The image above comes from the same publication I mentioned in my previous post on jail construction. While I’ll let the image and name of the device speak for itself, I do wonder if these were also installed in the Greensboro jail. Somehow, I doubt it.
There is an interesting map on the North Carolina Maps site showing the agricultural output of North and South Carolina in 1921. Listing livestock and crop production by county, the map demonstrates the richness and variety of farm activities in the state. The map shows heavy yields of tobacco, sweet potatoes, and peanuts in the eastern part of the state, while wheat, oats, and rye were grown out west. Cattle and hogs show up just about everywhere.
I don’t mean to dwell on postcards, but you really do find some amazing things on both sides of them. Most of our blog entries have focused on the image side, but some have examined the messages found on the cards. As I was editing a recent batch, I noticed the following message on a postcard from Oak Ridge Military Institute:
“get your team together and come up here and we will show you all how to play ball. What do you think about that hasen at U of N.C., done gone and cut it out up here. Will see you about the 10 of next month your friend C.U.H.”
The postcard is postmarked 18 September 1912. Something about “hasen” [hazing] and September of 1912 sounded very familiar…and then it hit me: the Isaac William Rand hazing incident.
For those of you that have not heard of this, a short version of the story from our “This Day in the History of the University of North Carolina at Chapel Hill” website is below:
“September 13, 1912:
Isaac William Rand, a freshman from Smithfield, died in an early morning hazing incident. After falling from a barrel and cutting his jugular vein on a broken bottle, he quickly bled to death. Four sophomores were dismissed from the University for the episode, and they were later arrested by Orange County officials. After the trial, one was acquitted of any wrongdoing and three were found guilty of manslaughter.”
For more information on this incident, visitors to the North Carolina Collection can view Materials pertaining to the hazing death of Isaac William Rand, 1912 / compiled by Jerry W. Cotten.
I have to admit that I’ve never really thought about how a jail or prison was constructed…other than my January 2007 “This Month in North Carolina History” on the construction of the North Carolina State Penitentiary. Still, I didn’t give a lot of thought to how the individual cells were constructed. Well, I still can’t speak intelligently on the subject, but I do have this nice image to show! This ad is found in a book of architectural plans from ca. 1898-1900. Hey, if it was good enough for the Greensboro jail, it’s good enough for me.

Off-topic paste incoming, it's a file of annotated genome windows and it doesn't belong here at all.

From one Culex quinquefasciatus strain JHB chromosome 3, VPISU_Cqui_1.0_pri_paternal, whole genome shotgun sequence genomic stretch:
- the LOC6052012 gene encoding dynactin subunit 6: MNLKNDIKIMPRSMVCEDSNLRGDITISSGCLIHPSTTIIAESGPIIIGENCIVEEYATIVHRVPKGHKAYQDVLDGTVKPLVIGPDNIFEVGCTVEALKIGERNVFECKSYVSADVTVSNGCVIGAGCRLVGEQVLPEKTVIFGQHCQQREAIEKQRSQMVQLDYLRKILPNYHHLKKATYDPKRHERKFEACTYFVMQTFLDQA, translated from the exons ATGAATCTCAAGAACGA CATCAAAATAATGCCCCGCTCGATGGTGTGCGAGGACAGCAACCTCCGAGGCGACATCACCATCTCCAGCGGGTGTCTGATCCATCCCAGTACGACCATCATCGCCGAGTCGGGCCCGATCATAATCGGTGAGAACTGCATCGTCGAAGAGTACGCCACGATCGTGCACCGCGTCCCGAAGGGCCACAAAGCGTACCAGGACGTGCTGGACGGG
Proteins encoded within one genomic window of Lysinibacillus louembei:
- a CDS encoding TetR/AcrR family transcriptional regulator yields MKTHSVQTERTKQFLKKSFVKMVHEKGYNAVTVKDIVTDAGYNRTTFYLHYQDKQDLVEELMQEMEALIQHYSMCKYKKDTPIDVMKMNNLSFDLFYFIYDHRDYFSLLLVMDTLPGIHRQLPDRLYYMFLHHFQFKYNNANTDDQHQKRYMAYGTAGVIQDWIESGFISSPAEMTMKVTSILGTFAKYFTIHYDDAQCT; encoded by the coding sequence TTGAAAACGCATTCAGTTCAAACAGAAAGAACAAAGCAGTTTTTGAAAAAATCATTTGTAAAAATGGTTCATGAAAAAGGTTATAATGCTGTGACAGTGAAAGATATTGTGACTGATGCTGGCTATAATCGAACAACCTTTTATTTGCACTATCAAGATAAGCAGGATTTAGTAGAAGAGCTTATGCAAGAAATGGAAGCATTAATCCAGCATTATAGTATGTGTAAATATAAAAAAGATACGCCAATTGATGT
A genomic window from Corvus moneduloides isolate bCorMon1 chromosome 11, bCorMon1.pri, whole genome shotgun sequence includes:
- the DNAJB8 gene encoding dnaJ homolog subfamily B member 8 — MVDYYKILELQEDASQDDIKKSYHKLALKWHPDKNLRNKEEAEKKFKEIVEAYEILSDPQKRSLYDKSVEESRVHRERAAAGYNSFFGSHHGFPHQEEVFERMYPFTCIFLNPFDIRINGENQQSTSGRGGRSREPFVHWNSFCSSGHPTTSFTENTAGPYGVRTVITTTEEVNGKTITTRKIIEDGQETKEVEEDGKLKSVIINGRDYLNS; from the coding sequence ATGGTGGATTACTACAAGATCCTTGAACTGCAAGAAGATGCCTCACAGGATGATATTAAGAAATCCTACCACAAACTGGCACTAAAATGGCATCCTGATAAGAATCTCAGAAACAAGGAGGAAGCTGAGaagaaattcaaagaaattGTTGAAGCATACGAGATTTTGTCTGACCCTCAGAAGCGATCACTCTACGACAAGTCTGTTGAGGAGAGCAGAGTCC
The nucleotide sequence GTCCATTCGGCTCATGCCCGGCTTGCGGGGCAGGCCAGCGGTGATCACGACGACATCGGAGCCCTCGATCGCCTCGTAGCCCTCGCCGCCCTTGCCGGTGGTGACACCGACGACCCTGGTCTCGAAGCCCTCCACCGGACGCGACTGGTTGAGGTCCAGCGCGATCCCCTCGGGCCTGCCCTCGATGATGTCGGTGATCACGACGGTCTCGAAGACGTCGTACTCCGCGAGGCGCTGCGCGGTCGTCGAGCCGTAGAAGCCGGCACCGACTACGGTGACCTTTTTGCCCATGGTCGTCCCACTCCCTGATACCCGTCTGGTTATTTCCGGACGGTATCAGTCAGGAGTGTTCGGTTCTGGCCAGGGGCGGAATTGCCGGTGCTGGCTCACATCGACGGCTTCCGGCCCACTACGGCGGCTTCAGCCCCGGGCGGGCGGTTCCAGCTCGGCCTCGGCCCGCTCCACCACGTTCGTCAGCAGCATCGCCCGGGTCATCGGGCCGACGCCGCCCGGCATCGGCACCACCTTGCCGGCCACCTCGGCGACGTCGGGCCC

The North Carolina Postcard site now has a postcard from Misenheimer and Pine Level, two NC towns that were not on the site before. Check them out!
Have you ever heard of “Jonkonnu”? No? Well, you can check out Harry McKown’s most recent edition of “This Month in North Carolina History” for the details.
This Month in North Carolina History
In antebellum North Carolina, Christmas season was the time for an African American celebration found almost nowhere else in North America, but widespread through the islands of the Caribbean. Variously called Jonkonnu, Johnkannaus, John Coonah, or John Canoe, the custom was described in the slave community of Jamaica in the late eighteenth century where it was thought to have been of African origin. Although the details often changed from place to place, Jonkonnu usually involved several African American men who dressed in costumes made of rags and animal skins with grotesque masks and horns. Sometimes one of their number wore his best clothes instead. They danced wildly, often playing musical instruments and singing. In towns, the Jonkonnu men went from house to house while on plantations they performed at the homes of masters, overseers, and other white people. They expected to be rewarded with gifts of money or liquor. Jonkonnu dancers were often accompanied by crowds of men and women who cheered them on while taking no direct part in the performance.
Jonkonnu obviously represented a time of release and enjoyment for slaves from the drudgery of their day–to–day work. Some historians believe that it may also have been a time when the constraints of the slave system were loosened in other ways. On plantations in North Carolina slaves of all sorts had access to their masters in ways that they seldom had during the year. The Jonkonnu performers and their accompanying crowd usually came right up to their master’s house, a privilege usually denied to all but house servants. After the performance, the master would often speak to the performers and shake hands with them, another departure from usual practice. Jonkonnu continued in North Carolina after emancipation, at least in Wilmington, where it was observed as late as 1880. A version of it also seems to have been adopted by whites in the late nineteenth century. In the end, however, it may have been too closely tied to the slave system in which it arose to have survived long after freedom.
Fenn, Elizabeth A. “‘A perfect equality seemed to reign’: Slave Society and Jonkonnu.” The North Carolina Historical Review, 65:2 (April 1988), pages 127-153.
Powell, William S., Ed. The Encyclopedia of North Carolina. Chapel Hill, NC: University of North Carolina Press, c. 2006